Supertrain: The Show That Almost Derailed A Network
A Train With A Discotheque
Supertrain, which aired on February 7, 1979, takes place on, you guessed it, a train. This train is no ordinary train though; it is a nuclear-powered bullet train with some rather unusual amenities. It has a swimming pool, shopping center, gym, library, and medical center. And of course, a discotheque. I am not sure why you would need all of that on a train which can travel from New York City to Los Angeles in 36 hours, since it has a top speed of 250 mph. However, the train cruises along at a mere 190 mph, which makes it slower than some trains around the world. Logistically, this didn’t work either, since it should have taken fewer than 36 hours to make the trip. It does, however, make stops in Chicago, Denver, and a fictitious town in Texas. Just like The Love Boat, the show has multiple intertwining storylines; as one review in Vanity in 1979 stated, “it’s a ‘Love Boat’ on wheels which has yet to get on track.” However, The Love Boat focused on love, while Supertrain attempted to create suspense stories. That was not so easy.
The Network President Had Previous Successes
The show was when Fred Silverman was the president of NBC. Prior to Supertrain, he had significant success, helping to establish a line-up which included the likes of All in the Family and The Mary Tyler Moore Show on CBS, and, once he moved to ABC, he was responsible for shows like Happy Days and Charlie’s Angels. With these successes, he had a reputation for knowing what was going to work. Not this time.
The Train Was The Star Of The Show
The show failed in a number of ways. Unlike The Love Boat, which featured well-known actors, Supertrain featured Edward Andrews and Robert Alda. Not only did they not focus on the cast, but they also didn’t focus on the scripts. However, they did throw money at the set. To film the show, they had three trains, which cost NBC $10 million: a full-size, two-story train, a mid-size one to create realistic, medium-distance details, and the mini-Supertrain. The small one ran on a 3,000-foot track through miniature towns and landscapes, making it literally a rather impressive model train set.
Trying To Recover After A Really Rough Start
For the premiere of the show, they had a tough time finding guest stars, ending up with singer Steve Lawrence and Don Meredith, the football player-turned actor. In this episode, Lawrence played a gambler who thought someone wanted to kill him. The premier failed to attract audiences, and as it continued to flounder, they tried to retool it, bringing in new crew members, and guests like Tony Danza, replacing the producer, reworking the genre and adding a laugh track (a strange choice for an action-drama). Despite these attempts, there was no saving the show, which TV Guide ranked as 28 on its 2002 list of the “50 Worst TV Shows of All Time.” After they tried to save the show, Robert MacKenzie criticized it in the May 19, 1979 issue of TV Guide, saying that "This tale d-r-a-g-g-e-d even more than previous episodes despite the attempt to glamorize it with models in bikinis and Peter Lawford playing his usual shopworn sophisticate."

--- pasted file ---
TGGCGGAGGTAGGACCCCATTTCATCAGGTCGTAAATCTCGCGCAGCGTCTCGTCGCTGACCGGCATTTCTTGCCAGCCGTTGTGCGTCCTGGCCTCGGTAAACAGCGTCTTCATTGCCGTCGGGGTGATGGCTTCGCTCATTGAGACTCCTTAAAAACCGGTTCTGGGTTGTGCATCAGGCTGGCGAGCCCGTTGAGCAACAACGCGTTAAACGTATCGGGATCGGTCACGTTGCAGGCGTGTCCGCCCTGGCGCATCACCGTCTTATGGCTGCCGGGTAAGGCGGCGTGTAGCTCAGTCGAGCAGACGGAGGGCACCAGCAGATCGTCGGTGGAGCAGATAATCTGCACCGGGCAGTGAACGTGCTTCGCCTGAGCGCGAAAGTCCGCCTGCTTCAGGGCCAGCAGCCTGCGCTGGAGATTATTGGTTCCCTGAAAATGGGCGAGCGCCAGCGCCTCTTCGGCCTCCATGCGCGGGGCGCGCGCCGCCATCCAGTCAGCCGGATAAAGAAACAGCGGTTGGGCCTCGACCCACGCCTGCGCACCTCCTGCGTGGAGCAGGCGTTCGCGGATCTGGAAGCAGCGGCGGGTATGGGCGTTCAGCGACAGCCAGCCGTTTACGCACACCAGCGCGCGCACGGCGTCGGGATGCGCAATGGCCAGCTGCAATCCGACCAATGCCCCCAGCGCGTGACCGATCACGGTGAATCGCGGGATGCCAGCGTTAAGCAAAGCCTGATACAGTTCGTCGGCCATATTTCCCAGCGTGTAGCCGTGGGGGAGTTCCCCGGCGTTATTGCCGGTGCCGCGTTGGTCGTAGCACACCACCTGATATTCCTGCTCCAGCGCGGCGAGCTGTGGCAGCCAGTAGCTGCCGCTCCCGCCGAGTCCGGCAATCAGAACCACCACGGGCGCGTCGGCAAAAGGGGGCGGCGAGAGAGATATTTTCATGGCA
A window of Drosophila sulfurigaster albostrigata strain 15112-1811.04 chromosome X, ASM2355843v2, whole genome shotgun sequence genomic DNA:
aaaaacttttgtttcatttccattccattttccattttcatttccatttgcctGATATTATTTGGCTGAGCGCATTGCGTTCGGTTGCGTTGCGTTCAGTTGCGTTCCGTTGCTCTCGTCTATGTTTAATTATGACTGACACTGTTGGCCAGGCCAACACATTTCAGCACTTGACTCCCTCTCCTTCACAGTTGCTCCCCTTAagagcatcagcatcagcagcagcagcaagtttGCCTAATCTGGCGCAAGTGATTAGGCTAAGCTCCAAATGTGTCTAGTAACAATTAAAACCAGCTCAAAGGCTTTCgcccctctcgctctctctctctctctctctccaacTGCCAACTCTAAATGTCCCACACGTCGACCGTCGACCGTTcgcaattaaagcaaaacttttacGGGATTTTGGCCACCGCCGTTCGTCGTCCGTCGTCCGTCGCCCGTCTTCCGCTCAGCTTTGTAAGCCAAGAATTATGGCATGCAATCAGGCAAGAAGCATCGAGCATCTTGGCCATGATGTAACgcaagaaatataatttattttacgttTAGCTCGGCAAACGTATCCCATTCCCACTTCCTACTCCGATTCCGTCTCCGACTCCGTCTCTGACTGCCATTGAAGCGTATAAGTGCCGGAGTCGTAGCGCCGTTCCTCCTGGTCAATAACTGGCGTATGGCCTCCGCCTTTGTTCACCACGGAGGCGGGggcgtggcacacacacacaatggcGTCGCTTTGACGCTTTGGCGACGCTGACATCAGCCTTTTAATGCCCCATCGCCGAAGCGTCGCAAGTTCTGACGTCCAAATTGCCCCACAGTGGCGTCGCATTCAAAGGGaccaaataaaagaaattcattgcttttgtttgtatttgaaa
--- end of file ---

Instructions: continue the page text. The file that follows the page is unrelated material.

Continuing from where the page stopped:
The End Of A Doomed Run
Silverman himself said that “The shows were just lousy, and it plummeted.” In the February 9, 1979 issue of Variety, the show was critiqued by the Telefilm Review, which said that “without better scripts, the train’s trek may well end in 13 weeks. More emphasis on characters, less on the train, is in order.” The article was pretty close in its prediction, as the show ended after 12. Supertrain, with its nine episodes, had incurred enormous debt, costing the network millions of dollars.
Shortly after the end of Supertrain, Silverman left NBC. He started his own production company, and in 1986, produced Matlock.